Nejeed K.: And I'm just going to pick up on that for one second because it's interesting a lot of the folks that we, you work with and we work with are like the smaller organizations. And sometimes those are led by these bad-ass women who have been doing it for 25 years and they just know. The problem is at some point they're going to leave. And if you don't want the organization, part, data can be a really foundational pillar for that institutional capacity. And. Instead of leaving a gigantic hole, which is make work by the way for the next executive director, and she's probably a young millennial who's going to spend a ton of time, she's 37 or 42 or whatever it might be. And she's going to be like, spend so much time doing this garbage work that should have been done throughout the time. And she's going to lose a ton of that flavor, the personal, all that capacity.


Cindy W.: Yeah, exactly.


Nejeed K.: And we haven't even started talking about predictions.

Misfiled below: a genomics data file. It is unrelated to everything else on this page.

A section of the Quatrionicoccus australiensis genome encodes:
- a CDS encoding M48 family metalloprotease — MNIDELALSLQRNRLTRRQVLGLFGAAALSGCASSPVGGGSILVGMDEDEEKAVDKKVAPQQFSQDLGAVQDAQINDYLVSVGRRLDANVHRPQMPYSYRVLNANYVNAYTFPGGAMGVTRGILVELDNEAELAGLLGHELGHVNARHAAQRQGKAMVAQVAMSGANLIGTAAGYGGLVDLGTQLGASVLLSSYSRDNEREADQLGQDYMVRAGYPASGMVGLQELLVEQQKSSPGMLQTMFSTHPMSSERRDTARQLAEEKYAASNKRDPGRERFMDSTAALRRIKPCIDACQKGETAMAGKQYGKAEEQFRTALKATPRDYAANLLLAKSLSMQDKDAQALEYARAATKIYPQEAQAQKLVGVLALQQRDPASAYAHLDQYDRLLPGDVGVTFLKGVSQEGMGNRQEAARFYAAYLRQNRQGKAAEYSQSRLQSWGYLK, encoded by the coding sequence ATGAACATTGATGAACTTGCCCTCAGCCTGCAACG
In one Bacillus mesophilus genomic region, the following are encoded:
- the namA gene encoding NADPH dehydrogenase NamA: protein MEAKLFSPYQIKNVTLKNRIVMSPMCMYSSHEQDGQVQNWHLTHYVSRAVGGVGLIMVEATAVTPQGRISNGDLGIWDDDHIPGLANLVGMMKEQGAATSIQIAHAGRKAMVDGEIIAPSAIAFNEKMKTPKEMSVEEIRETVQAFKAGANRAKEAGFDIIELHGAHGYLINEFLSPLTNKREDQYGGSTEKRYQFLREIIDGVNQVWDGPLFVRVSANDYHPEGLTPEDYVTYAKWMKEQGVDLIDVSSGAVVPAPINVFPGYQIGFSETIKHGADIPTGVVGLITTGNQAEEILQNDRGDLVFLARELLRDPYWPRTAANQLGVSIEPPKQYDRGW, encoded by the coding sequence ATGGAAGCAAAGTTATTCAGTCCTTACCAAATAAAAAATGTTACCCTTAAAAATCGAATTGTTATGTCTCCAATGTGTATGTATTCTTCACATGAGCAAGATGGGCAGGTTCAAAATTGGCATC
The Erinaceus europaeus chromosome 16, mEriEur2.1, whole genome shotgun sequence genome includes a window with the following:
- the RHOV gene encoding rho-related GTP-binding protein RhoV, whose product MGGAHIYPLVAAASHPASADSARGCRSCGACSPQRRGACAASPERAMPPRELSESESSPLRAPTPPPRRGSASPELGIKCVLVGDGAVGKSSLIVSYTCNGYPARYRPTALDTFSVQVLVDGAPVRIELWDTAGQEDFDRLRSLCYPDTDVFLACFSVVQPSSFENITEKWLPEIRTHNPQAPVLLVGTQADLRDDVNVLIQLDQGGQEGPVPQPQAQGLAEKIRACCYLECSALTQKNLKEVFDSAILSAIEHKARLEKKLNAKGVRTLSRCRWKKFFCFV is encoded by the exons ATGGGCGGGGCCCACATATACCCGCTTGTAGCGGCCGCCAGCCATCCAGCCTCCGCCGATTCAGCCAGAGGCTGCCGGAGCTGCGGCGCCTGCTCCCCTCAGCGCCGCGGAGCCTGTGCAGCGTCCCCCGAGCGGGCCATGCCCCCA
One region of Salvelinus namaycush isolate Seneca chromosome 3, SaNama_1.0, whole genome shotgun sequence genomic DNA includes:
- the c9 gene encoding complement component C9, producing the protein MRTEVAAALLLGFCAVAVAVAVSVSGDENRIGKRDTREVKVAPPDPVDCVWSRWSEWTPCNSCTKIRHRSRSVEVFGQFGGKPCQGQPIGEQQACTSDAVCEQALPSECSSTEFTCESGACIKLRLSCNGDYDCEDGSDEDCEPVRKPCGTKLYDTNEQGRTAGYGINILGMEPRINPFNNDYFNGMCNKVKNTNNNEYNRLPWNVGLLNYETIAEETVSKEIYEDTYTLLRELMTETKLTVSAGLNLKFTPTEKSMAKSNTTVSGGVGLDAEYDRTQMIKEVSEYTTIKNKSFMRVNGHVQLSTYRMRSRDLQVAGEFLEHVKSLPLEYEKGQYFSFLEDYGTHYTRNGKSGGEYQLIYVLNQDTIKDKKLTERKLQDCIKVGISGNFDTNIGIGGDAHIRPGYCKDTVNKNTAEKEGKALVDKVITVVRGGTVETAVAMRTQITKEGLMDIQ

Cindy W.: So let's talk about it because I'm so excited. And I think this is something that has so much potential, especially for smaller organizations that are overwhelmed by data. Especially when it's done, in an accessible way. So what are, let's talk about how fundraising can leverage AI and some of the things that you are seeing, that you're leading, or others that I know you have some really good examples. So how come, how can we. I'm going to preface this by saying not all tools will do these things. But it's, I think aspirational and certainly, some tools will do them. So let's get aspirational. What are the ways that you would like to see organizations leverage? Yeah,